The Challenge of Complying with Multiple and Differing Fiduciary Rules

Hands placing last piece of a PuzzleFor nearly eight decades, financial advisors[1] have been subject to federal and state securities laws, regulations and SRO rules regulating the type of service they provide to clients – investment advice, brokerage transactions, the sale of insurance products, and other services.  The most recently enacted federal regulation – the Department of Labor fiduciary rule — expands and, in some respects, creates new regulations that apply to advisors who provide investment advice relating to 401(k) plans, other tax-qualified plans, and IRAs.  The challenge for firms and advisors is that the DOL fiduciary rule applies in circumstances when the fiduciary standard under the Investment Advisers Act of 1940 (the “Advisers Act”) may not.  In addition, advisors who hold certain financial services designations, such as the CFA® and CFP® designations, are required to abide by ethical standards that may differ from the requirements of both the DOL and Advisers Act.

When the DOL fiduciary rule becomes fully effective on January 1, 2018, firms and advisors will be expected to know the circumstances in which a fiduciary standard applies, as well as the differences between multiple fiduciary rules and standards.   For instance, the fiduciary standard under the Advisers Act applies when a registered investment adviser (“RIA”) or investment adviser representative (“IAR”) provides investment advice to a client for compensation.  However, once the RIA/IAR delivers his/her recommendations to a client (e.g., in the form of a written financial plan), the fiduciary relationship ends if the recommendation the adviser implements includes only brokerage transactions and/or the sale of insurance products.  In this instance, the adviser’s obligation to the client under the Advisers Act switches from a fiduciary standard to a suitability standard of conduct.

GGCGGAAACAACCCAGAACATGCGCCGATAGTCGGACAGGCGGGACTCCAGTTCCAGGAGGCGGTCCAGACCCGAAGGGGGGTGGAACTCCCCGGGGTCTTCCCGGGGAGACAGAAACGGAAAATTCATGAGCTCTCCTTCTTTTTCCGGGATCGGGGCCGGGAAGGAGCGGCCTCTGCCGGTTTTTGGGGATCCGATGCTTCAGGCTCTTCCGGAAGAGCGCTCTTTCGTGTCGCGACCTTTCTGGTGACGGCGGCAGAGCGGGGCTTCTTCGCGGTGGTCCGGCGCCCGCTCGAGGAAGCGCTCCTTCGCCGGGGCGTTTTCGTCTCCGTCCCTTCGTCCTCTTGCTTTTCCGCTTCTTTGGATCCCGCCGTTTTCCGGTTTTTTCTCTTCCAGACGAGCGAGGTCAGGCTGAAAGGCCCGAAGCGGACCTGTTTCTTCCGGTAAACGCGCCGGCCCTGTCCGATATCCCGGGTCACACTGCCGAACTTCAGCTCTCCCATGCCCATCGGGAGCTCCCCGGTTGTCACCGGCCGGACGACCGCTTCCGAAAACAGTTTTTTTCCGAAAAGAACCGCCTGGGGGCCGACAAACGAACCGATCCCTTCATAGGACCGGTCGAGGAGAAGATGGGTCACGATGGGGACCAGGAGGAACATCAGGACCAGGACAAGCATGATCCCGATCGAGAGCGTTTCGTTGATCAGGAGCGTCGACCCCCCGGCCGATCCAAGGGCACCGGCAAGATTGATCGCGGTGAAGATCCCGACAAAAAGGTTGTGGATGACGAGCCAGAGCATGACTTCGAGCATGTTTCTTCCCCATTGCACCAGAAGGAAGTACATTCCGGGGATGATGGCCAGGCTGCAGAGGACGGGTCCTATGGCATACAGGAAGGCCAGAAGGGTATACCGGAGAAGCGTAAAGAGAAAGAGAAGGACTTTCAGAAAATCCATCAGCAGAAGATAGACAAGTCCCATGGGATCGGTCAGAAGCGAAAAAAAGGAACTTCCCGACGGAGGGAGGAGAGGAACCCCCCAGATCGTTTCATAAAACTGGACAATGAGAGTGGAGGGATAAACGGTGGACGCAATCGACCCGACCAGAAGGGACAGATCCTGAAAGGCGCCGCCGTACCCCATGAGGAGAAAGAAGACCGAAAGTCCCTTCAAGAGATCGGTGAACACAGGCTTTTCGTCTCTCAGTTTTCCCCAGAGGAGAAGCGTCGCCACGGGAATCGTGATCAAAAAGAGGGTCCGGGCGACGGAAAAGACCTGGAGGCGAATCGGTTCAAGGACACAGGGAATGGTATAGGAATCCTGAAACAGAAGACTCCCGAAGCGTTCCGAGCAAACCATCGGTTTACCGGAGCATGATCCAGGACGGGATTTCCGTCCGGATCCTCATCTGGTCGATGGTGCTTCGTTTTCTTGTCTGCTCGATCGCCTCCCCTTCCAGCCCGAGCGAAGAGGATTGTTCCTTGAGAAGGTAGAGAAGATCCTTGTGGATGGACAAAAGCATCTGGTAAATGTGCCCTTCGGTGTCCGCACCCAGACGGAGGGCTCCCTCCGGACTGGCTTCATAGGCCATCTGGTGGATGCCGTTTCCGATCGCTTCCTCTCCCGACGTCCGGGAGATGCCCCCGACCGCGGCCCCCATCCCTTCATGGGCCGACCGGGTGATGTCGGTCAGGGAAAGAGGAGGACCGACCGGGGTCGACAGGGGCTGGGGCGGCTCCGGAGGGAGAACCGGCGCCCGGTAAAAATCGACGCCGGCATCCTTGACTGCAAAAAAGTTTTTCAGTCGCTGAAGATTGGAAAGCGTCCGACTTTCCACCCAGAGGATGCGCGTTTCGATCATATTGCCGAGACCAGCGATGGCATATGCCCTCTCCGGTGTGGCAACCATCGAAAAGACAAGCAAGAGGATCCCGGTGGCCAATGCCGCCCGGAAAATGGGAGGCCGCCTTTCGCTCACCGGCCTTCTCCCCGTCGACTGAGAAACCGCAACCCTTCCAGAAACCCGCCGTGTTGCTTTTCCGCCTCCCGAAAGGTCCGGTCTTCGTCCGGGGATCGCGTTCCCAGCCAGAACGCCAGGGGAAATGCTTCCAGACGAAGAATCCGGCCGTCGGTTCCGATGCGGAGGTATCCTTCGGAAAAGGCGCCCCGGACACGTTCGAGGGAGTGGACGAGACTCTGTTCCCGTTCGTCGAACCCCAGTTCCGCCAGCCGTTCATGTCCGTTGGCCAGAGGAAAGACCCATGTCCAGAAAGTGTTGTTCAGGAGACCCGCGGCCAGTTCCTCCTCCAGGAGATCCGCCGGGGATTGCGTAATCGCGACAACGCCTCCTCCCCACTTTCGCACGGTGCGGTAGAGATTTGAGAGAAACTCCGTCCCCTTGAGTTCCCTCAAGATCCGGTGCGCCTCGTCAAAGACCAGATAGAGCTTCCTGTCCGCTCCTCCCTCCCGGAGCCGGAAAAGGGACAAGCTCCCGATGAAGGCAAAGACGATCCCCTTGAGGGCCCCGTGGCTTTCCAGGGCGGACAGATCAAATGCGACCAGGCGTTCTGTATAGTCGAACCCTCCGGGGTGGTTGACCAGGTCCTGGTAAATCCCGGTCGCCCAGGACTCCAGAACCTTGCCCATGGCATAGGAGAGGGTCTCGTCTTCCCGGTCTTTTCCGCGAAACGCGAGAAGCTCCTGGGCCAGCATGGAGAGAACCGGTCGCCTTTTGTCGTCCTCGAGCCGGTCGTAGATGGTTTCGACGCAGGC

The new DOL fiduciary rule impacts a financial advisor’s duty to a client in the following ways:

  • The DOL fiduciary rule no longer allows an adviser to switch (as is permitted under the Advisers Act as described above) from the higher fiduciary standard that applies during the planning, analysis and presentation of recommendations to the lower suitability standard when the recommendations being implemented are limited to brokerage and/or insurance transactions if those recommendations involve a 401(k) plan, other tax-qualified plan, or an IRA.